There are some kinds of plants better adapted the public, but we have not seen enough of them to room culture than others; and we here add to be able to speak of their merits. the names of some of the best, from which a selection may be made. The list of annuals we Hyacinths. The ground for these may be pregave in our last all succeed well in a room, and pared the same as for tulips. Plant the bulbs will bloom freely; but the easiest to manage three inches deep, either in beds or clumps; are Sweet Alyssum, Lobelia gracilis, and Mig- and if the colors are known, arrange them with nonnette. Of perennials, the following are best: reference to the best effect. The outdoor treatAzaleas, Cactæ, Primula Chinensis, Scarlet Ge ment of the hyacinth is very much the same as raniums, Calla Ethiopica, Oxalis, Ixias, Babi that of the tulip, and the directions given for anas, Oranges, Lemons, Hyacinths, Tea Roses, that will apply here. Hyacinths are often Coronillas, Verbenas, Petunias, Cupheas. The grown in pots and glasses. The single varieties list might be extended, but it is best to begin are best for these purposes. The soil should be with a few plants of the easiest culture; and & mixture of rich loam and sand ; pint pots are when experience has been gained, others of large enough for a single bulb; put drainage in more difficult culture may be added.
the bottom of the pot, and fill up with soil, just It will be necessary to repot the plants at covering the crown of the bulb. Water freely times to meet the demands of increased growth, when in bloom. When grown in glasses, just as well as to prune them occasionally, and to the bottom of the bulb should touch the water, keep the surface soil open and the pots clean. which should be changed at least once a week. Insects will also need looking after sharply. Hyacinths are not only beautiful, but many are These and other topics we must recur to here- exquisitely fragrant. They are great favorites, after. We have already extended this article I especially with the ladies.
The Garden.—Everything about the garden Vero School Presbyterians held at Richmond, Vir. should now be put in order for the winter.
ginia, resolutions were alopted to the effect, that inas
much as the relation of master and servant does not Cut off the tops of herbaceous plants; tie up properly belong to church judicatories as a subject of such as are liable to be broken by the lodg- discussion or inquiry, therefore, that it is resolved by ment of snow; clean off the walks; if the soil
this Convention that the General Assembly of the
Church has no power to pronounce 8 sentence of conis stiff and heavy, spade it up rough, to be
demnation on a lower judicatory, or individuals, for mellowed by the winter frosts; if you have any cause, unless they have been before the Assembly plenty of manure, give the flower borders a in the way prescribed by the constitution; tbat the coating of it; top dress the lawn, if necessary; the agitation of slavery to appoint delegates to the As.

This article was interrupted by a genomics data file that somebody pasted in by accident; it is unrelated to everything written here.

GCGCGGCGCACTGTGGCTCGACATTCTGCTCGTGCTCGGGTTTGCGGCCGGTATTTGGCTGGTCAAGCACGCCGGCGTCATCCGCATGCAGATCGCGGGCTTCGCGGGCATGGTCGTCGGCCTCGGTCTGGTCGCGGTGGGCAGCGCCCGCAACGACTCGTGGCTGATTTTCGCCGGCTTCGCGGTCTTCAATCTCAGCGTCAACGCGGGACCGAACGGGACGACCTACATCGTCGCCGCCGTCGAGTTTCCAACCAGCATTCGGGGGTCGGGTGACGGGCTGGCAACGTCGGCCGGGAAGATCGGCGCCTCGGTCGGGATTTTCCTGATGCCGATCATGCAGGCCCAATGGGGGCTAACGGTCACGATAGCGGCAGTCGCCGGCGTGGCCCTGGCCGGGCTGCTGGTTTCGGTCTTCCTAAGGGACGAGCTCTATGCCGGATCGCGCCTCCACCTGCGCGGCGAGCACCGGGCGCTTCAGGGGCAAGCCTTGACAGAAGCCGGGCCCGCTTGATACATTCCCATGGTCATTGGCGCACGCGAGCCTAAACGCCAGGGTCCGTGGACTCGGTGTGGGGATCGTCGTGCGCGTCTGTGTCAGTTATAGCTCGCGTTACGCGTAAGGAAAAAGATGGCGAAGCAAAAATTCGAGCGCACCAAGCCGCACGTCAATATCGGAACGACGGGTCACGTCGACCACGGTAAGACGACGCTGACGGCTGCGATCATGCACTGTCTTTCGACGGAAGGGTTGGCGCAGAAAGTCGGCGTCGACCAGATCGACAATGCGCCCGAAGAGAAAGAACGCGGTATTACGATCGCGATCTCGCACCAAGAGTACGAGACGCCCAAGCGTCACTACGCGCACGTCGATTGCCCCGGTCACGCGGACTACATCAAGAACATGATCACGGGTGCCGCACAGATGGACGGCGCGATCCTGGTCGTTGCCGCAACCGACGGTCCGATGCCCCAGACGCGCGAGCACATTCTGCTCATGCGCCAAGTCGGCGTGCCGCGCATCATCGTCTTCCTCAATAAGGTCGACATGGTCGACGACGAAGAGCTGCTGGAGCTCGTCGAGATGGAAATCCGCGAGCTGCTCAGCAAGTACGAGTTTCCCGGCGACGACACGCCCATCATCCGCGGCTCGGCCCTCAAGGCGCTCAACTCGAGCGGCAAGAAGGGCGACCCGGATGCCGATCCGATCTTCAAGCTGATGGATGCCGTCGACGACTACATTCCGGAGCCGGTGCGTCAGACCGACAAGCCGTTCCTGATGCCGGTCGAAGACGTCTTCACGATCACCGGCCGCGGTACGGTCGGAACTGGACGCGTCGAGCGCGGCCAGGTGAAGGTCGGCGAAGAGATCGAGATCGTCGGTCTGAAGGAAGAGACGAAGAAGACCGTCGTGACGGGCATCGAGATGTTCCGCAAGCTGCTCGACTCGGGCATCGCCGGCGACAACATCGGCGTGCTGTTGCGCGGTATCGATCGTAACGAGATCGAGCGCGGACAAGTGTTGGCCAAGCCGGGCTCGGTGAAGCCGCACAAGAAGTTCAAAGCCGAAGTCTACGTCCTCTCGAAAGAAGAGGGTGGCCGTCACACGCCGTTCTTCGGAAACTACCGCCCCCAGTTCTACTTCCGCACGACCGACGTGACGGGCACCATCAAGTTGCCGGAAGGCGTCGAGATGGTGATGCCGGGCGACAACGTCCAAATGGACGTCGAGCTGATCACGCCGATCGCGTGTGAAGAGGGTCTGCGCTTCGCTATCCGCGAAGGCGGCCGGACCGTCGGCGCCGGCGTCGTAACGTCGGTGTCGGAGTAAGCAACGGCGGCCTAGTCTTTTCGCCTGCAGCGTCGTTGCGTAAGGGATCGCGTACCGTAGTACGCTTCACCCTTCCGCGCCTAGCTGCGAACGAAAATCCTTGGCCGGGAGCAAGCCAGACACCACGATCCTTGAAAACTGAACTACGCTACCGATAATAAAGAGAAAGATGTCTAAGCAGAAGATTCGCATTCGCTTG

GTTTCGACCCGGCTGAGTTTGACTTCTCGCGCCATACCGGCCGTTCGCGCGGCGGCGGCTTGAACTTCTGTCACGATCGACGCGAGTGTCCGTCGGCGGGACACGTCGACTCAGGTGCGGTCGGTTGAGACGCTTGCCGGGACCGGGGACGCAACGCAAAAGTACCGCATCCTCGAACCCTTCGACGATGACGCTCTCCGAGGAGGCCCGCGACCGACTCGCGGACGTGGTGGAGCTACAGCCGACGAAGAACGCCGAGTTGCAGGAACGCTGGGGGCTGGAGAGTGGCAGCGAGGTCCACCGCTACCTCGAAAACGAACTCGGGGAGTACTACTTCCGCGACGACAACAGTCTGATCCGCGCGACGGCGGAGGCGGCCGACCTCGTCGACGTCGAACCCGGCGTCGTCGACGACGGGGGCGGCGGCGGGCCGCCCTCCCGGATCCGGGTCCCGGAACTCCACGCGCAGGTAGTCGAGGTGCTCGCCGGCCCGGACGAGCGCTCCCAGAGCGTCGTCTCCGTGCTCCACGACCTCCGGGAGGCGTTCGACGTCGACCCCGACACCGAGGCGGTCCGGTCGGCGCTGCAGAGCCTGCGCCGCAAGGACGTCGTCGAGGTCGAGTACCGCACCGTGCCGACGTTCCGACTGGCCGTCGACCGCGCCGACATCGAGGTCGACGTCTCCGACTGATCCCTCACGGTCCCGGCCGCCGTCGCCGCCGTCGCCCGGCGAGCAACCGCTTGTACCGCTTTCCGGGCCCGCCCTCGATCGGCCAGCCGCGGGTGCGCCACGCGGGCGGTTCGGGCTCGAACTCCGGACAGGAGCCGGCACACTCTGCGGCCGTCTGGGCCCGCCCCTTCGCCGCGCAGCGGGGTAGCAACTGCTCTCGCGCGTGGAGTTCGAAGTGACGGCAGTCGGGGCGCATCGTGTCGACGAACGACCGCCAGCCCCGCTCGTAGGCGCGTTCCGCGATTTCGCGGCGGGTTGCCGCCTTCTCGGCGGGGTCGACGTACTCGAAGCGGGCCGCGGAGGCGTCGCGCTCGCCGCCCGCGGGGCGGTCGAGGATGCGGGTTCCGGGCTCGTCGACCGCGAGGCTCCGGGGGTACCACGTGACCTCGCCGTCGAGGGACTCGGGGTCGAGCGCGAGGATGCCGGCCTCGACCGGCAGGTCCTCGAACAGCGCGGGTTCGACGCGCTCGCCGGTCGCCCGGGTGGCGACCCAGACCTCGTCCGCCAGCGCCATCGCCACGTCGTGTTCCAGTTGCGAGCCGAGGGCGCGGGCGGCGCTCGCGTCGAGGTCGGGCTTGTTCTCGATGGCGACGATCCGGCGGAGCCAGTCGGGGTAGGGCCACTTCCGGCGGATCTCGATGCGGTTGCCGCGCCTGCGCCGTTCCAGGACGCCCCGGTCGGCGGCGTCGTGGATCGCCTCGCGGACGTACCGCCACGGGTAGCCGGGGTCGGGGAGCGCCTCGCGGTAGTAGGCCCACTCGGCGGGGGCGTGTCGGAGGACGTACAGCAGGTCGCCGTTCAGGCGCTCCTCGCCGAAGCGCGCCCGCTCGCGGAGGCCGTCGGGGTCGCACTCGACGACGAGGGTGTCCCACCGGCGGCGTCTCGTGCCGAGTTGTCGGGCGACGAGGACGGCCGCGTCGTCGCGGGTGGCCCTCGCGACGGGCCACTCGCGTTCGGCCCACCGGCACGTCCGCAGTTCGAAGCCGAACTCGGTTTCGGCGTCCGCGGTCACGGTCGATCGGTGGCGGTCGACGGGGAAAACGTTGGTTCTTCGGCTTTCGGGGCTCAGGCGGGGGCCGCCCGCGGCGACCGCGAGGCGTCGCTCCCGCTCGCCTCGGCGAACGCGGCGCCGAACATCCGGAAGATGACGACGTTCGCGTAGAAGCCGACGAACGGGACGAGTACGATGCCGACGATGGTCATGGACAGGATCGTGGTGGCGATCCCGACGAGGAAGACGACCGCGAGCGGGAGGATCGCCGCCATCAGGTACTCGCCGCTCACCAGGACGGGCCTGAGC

Convention recommends all Presbyterians opposed to protect with straw or manure all half-hardy sembly to meet at Knoxville, on the third Tuesday in plants; and otherwise see that everything is in May next, for the purpose of organizing & General condition to be safe from accident during the Synod, under the naine of the United Synod Presby. winter. A little care and attention to theso hail storms on record visited some parts of Green
One of the greatest matters now will save much labor in the spring, County, Pennsylvania, in the month of August last. and your plants will be the better for it. The hail came down in a perfect torrent; the stones
varied from the size of a partridge's to that of a hen's
egg, and came with such foroe, and in such quantities, Tulips. These may continue to be planted as to do great damage to nearly everything in the track as long as the ground can be worked. The of the storm. Shingle roots were split to pieces, tho soil should be deeply spad and enriched with
growing corn was perfectly stripped of its blades and
shoots, the apple trees were left naked of leaves and good old manure. They may be planted in barren of fruit, the buckwheat was entirely destroyel, beds, clumps, or rows, or in any form the fancy the forest trees were left almost as naked as in mid may suggest. When planted in beds, verbe
winter, and the fruit trees of all kinds were almost en
tirely stripped of their foliage and fruit. The fowls nas, petunias, etc., may be put in between
which were without shelter were killed by the weight them in the following spring; the bulbs should and force of the hail stones.
The Minnesota be lifted as often as every third year, and di
Constitutional Conrentions closed their sessions at vided. Two inches is sufficiently deep to plant stitutions produced by both bodies wero identical.
St. Paul after deliberating for seven weeks. The con. them. The single varieties are best for out They were regarded as fully meeting the requirements door culture, and are more generally admired of the public welfare. ... An interesting report bas than the double ones.